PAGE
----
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My Dog Ate Mulch, What Should I Do? Vet Approved Facts & FAQs

Kerry-Ann Kerr Profile Picture

By Kerry-Ann Kerr

American Staffordshire Terrier on mulch_Shutterstock_Tom Myers

Vet approved

Dr. Maja Platisa Photo

Reviewed & Fact-Checked By

Dr. Maja Platisa

In-House Veterinarian, DVM MRCVS

The information is current and up-to-date in accordance with the latest veterinarian research.

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No matter what the mulch is made from, if you suspect your dog has eaten mulch or you’ve witnessed them eating it, contact your veterinarian as soon as possible. Some types of mulch will present more danger to your dog’s health than others, but none are safe for your dog to ingest, and they could even be toxic.

You might wonder what makes mulch dangerous, especially as it can be made from many materials. We’ll discuss how mulch affects dogs and the worrying signs that indicate your pet has ingested it.

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Mulch and the Risks

Mulch has a few functions in a garden, such as reducing weed growth, making a space more attractive, and retaining moisture on drier days. You might be familiar with some materials used to make mulch, like pine bark and wood shavings, but cocoa beans and rubber can also be used. If your dog is guilty of eating things they shouldn’t in the garden, like plants and grass, mulch might be too tempting. And even for a more obedient dog, it all might look and smell far too good to pass up.

Image Credit: corrode2k, Pixabay

Wood Shavings and Pine Bark

Mulch made of wood resembles small sticks that may attract your pup’s attention. However, wood mulch can have sharp points that might injure your dog’s mouth and throat or lead to choking when they try to swallow them. It could also result in stomach and bowel upset and obstructions.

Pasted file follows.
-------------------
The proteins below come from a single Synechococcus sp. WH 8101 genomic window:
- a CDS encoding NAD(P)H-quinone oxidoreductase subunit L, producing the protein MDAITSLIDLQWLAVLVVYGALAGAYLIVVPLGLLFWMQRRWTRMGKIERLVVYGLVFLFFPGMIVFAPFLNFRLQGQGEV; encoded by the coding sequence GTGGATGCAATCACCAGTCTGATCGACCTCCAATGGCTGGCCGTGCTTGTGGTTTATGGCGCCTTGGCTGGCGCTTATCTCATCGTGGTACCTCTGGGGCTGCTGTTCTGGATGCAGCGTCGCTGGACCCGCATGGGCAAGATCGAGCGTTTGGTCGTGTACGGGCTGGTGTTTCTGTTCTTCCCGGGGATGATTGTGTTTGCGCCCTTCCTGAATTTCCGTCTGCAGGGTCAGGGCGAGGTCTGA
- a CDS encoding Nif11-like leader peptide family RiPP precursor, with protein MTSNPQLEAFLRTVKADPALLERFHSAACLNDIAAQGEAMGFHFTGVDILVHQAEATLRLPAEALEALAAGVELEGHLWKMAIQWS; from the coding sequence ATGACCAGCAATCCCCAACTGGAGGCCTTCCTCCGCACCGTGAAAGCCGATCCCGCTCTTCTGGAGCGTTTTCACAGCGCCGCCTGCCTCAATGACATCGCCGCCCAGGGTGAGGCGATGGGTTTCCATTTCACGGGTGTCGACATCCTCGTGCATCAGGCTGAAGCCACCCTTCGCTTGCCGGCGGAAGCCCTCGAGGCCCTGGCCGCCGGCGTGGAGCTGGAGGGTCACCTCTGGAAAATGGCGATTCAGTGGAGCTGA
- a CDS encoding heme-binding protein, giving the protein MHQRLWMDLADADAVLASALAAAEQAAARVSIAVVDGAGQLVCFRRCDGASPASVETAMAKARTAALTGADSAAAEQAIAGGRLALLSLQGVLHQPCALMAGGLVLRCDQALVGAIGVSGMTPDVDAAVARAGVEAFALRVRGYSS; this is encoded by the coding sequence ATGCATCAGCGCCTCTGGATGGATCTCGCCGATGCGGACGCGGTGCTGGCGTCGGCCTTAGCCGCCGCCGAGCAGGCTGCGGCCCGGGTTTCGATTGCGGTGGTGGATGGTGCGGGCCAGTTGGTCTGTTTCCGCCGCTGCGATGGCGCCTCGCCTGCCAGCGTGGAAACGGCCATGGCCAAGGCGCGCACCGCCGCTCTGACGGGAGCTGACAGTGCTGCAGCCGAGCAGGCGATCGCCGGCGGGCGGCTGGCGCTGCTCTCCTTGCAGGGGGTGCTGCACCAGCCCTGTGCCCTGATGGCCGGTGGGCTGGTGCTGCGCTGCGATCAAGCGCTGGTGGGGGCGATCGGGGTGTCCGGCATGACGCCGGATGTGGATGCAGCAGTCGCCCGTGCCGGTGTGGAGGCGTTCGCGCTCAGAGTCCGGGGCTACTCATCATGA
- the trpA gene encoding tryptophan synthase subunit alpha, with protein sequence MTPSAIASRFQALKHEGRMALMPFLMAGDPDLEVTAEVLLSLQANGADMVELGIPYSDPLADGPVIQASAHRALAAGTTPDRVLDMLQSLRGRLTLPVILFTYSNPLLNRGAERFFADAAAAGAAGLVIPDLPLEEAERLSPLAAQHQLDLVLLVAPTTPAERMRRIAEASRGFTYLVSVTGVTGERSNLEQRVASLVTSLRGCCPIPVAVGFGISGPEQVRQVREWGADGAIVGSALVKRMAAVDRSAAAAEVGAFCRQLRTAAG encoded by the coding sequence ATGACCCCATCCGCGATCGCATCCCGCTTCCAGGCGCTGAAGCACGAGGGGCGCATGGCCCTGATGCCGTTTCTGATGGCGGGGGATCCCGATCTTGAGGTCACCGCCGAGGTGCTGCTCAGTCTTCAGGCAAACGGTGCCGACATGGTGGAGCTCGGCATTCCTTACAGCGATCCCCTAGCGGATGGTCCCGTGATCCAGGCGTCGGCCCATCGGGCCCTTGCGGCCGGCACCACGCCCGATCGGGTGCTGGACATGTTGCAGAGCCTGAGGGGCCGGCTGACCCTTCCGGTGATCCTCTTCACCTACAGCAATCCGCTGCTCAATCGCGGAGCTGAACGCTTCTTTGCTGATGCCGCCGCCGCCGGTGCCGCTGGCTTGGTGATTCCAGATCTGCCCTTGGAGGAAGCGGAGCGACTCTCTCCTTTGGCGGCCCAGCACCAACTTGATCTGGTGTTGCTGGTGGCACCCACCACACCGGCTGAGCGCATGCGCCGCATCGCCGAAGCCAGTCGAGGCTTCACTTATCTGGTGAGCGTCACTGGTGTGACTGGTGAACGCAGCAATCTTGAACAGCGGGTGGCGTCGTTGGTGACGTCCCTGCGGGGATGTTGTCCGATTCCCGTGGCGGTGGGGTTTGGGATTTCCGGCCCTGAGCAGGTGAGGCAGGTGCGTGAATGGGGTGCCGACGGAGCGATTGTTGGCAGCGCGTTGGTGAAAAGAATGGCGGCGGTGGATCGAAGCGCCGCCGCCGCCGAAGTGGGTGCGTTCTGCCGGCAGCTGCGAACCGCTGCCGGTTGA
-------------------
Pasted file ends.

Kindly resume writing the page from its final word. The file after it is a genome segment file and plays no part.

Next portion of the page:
Some may consider rubber a safe material, but if a dog eats it, it could cause a gastrointestinal obstruction. Chemicals left over on the rubber could also make your dog sick. In addition to the harmful effects on dogs, rubber mulch is less attractive than wood mulch and is less effective in retaining moisture.

Cocoa Beans

Cocoa beans contain compounds like caffeine and theobromine, which are found in chocolate and poisonous to your dog. There is a high risk of your dog eating the mulch since the cocoa beans will smell good, resulting in symptoms like tremors and vomiting.

Pine Needles

Pine needles are generally picked because they look good, but they can easily get trapped in your dog’s paws and end up being ingested when they try to lick their paws clean. The needles can damage the mouth, throat, and stomach lining and sometimes lead to allergic reactions, skin wounds and irritation.

Image Credit: Dvortygirl, Wikimedia Commons

Are There Safe Alternatives?

Unfortunately, there isn’t a definitive answer to this question because it depends on your dog and how likely they are to eat something they shouldn’t. Sawdust can be safe from specific trees, like cypress and cedar, but inhaling it might cause  irritation, sneezing, and respiratory signs in some dogs. Rocks and stones can also be an option because most dogs don’t tend to eat them, but there are always exceptions. If your dog is very curious and known to swallow things they shouldn’t, you should supervise them in the garden to make sure they are not eating mulch.